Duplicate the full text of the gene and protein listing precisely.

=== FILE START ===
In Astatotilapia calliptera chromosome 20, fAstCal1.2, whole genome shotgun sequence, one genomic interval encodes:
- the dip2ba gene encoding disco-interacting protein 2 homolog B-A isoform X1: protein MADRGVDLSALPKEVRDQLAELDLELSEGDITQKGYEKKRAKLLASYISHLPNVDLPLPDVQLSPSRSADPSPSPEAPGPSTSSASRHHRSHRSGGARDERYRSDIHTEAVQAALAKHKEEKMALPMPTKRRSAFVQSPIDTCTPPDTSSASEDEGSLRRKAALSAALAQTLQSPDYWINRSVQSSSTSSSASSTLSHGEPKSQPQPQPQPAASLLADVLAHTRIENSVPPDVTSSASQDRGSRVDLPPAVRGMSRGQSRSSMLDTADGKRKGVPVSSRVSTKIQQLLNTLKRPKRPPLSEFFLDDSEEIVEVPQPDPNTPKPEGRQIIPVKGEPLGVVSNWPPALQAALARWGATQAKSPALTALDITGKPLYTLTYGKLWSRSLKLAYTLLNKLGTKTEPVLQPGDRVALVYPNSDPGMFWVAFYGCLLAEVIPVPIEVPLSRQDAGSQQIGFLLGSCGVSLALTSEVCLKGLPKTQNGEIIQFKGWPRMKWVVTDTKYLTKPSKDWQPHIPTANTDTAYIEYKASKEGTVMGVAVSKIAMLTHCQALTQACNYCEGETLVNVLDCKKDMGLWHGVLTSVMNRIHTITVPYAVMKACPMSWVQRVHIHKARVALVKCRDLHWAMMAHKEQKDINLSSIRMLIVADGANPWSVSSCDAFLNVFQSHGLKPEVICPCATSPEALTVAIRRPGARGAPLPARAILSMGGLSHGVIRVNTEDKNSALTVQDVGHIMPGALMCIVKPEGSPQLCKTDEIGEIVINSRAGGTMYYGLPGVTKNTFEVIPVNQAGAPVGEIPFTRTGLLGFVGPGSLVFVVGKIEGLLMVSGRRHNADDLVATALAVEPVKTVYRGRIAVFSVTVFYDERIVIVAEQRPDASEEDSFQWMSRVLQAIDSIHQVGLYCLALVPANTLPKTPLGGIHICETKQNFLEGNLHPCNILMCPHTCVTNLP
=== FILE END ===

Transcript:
In Astatotilapia calliptera chromosome 20, fAstCal1.2, whole genome shotgun sequence, one genomic interval encodes:
- the dip2ba gene encoding disco-interacting protein 2 homolog B-A isoform X1: protein MADRGVDLSALPKEVRDQLAELDLELSEGDITQKGYEKKRAKLLASYISHLPNVDLPLPDVQLSPSRSADPSPSPEAPGPSTSSASRHHRSHRSGGARDERYRSDIHTEAVQAALAKHKEEKMALPMPTKRRSAFVQSPIDTCTPPDTSSASEDEGSLRRKAALSAALAQTLQSPDYWINRSVQSSSTSSSASSTLSHGEPKSQPQPQPQPAASLLADVLAHTRIENSVPPDVTSSASQDRGSRVDLPPAVRGMSRGQSRSSMLDTADGKRKGVPVSSRVSTKIQQLLNTLKRPKRPPLSEFFLDDSEEIVEVPQPDPNTPKPEGRQIIPVKGEPLGVVSNWPPALQAALARWGATQAKSPALTALDITGKPLYTLTYGKLWSRSLKLAYTLLNKLGTKTEPVLQPGDRVALVYPNSDPGMFWVAFYGCLLAEVIPVPIEVPLSRQDAGSQQIGFLLGSCGVSLALTSEVCLKGLPKTQNGEIIQFKGWPRMKWVVTDTKYLTKPSKDWQPHIPTANTDTAYIEYKASKEGTVMGVAVSKIAMLTHCQALTQACNYCEGETLVNVLDCKKDMGLWHGVLTSVMNRIHTITVPYAVMKACPMSWVQRVHIHKARVALVKCRDLHWAMMAHKEQKDINLSSIRMLIVADGANPWSVSSCDAFLNVFQSHGLKPEVICPCATSPEALTVAIRRPGARGAPLPARAILSMGGLSHGVIRVNTEDKNSALTVQDVGHIMPGALMCIVKPEGSPQLCKTDEIGEIVINSRAGGTMYYGLPGVTKNTFEVIPVNQAGAPVGEIPFTRTGLLGFVGPGSLVFVVGKIEGLLMVSGRRHNADDLVATALAVEPVKTVYRGRIAVFSVTVFYDERIVIVAEQRPDASEEDSFQWMSRVLQAIDSIHQVGLYCLALVPANTLPKTPLGGIHICETKQNFLEGNLHPCNILMCPHTCVTNLP